Proposed Diabetes-Prevention Model Introduced by CMS


    On Thursday, the Centers for Medicare and Medicaid Services proposed expanding a program aiming at helping people avoiding diabetes. Adding to the slew of proposed changed to Medicare’s policies, the CMS suggested starting up the program in 2018, seeking comment whether to extend the effort nationally or in additional select markets. The program first launched in 2013, enrolling beneficiaries in eight states: Arizona, Delaware, Florida, Indiana, Minnesota, New York, Ohio, and Texas.

    It is the first project from the CMS Innovation Center, granted by the Affordable Care Act, to prove to be successful enough to be rolled out to the full Medicare program. Services offered include lifestyle intervention, physical activity, and coaching, all with the goal of preventing the onset of diabetes in prediabetic individuals. People with higher than normal blood sugar levels were enrolled and attended weekly training sessions on nutrition, exercise and overall healthy living. Those who attended at least four sessions reduced their body weight by about 5%. Medicare estimated a savings of $2,650 per participant, extending beyond the cost of the program. Providers would be paid according to the number of sessions attended as well as to how a patient achieves and maintains a minimum weight loss.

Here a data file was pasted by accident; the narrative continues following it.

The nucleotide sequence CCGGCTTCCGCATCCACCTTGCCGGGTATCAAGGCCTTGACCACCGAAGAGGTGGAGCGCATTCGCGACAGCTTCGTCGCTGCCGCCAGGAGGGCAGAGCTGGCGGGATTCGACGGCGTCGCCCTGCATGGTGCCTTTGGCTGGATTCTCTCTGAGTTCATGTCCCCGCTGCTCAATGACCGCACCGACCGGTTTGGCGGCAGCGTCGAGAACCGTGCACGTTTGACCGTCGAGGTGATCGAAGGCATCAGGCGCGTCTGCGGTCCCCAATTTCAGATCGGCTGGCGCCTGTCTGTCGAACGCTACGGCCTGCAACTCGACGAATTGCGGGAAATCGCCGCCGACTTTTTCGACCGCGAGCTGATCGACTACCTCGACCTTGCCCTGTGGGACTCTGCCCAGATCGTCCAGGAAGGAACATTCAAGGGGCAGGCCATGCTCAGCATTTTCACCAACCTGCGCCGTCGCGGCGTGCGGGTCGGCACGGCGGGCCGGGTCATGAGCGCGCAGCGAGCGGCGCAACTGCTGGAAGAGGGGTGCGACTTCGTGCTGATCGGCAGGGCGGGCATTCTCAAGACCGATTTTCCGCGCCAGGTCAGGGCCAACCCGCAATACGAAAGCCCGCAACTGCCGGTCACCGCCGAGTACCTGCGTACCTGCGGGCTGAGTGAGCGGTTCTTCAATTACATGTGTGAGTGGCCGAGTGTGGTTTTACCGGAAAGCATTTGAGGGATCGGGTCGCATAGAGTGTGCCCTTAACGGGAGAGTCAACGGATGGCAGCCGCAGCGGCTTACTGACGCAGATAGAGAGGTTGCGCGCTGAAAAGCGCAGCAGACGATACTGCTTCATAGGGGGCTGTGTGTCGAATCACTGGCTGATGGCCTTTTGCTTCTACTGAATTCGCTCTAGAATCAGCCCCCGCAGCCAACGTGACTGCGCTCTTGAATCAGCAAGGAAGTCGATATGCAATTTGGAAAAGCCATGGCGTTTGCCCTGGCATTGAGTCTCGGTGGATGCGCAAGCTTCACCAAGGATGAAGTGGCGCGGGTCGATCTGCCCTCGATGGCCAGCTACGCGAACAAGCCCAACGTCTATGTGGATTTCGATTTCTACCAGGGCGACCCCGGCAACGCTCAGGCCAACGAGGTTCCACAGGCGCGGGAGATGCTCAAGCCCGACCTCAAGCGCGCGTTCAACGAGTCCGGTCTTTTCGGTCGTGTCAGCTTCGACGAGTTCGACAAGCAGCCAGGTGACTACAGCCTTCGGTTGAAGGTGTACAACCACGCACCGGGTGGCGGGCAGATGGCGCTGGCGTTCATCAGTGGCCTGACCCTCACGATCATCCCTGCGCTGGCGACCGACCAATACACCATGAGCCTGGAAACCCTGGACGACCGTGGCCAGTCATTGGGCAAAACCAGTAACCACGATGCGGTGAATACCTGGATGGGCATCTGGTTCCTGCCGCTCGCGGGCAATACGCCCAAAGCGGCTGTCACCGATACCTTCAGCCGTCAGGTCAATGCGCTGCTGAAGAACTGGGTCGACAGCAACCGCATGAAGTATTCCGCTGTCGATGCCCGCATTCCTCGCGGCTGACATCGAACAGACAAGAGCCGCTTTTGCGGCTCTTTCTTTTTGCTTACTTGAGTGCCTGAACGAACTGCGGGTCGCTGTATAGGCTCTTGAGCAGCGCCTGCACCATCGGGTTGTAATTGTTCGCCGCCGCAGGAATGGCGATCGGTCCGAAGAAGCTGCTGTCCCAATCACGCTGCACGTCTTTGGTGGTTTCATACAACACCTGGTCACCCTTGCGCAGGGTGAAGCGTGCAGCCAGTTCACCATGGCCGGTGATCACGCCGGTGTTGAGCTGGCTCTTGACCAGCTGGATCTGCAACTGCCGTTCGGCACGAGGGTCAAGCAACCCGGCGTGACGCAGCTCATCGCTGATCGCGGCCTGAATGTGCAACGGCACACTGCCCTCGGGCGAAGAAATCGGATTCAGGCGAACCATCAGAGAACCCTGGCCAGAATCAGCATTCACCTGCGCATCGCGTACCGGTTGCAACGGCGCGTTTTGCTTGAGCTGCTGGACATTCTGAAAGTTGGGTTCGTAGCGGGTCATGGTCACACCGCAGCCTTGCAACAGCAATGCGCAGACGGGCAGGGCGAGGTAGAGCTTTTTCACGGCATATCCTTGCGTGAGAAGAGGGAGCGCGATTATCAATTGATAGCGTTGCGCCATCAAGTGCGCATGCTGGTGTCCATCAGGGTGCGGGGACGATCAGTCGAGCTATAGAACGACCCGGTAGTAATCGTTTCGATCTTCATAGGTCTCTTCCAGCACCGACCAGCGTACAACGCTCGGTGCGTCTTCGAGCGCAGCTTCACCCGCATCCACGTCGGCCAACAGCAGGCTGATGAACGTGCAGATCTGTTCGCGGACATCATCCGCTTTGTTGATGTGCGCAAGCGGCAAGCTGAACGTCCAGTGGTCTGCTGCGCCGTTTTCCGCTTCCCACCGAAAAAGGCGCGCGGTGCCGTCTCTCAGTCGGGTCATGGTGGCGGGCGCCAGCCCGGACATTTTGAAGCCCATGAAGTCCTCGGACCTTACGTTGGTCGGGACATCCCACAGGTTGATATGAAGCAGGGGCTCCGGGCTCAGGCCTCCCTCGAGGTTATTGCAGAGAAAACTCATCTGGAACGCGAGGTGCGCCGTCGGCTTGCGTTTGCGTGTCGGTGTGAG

Another key proposal in physical fee schedule rule will update the quality measures used for the Medicare Shared Savings Program to protect beneficiaries when care organizations waive the rule requiring patient hospitalization at least three days before Medicare will reimburse care at a nursing facility. The CMS is also proposing to require healthcare providers and suppliers to be screened in Medicare in an effort to contract with a Medicare Advantage organization, creating consistency with CMS’ healthcare providers and supplier enrollment requirements.

    The rule contains proposals to increase payments for routine office visits for patients with mobility-related disabilities. Currently, Medicare pays approximately $73 for these visits, even though the patient might need to spend more time with the physician or require more physical support. Now it’s proposed that Medicare would pay approximately $119 for the visit.

    Comments on the physician fee schedule will be accepted through Sept. 6, 2016.


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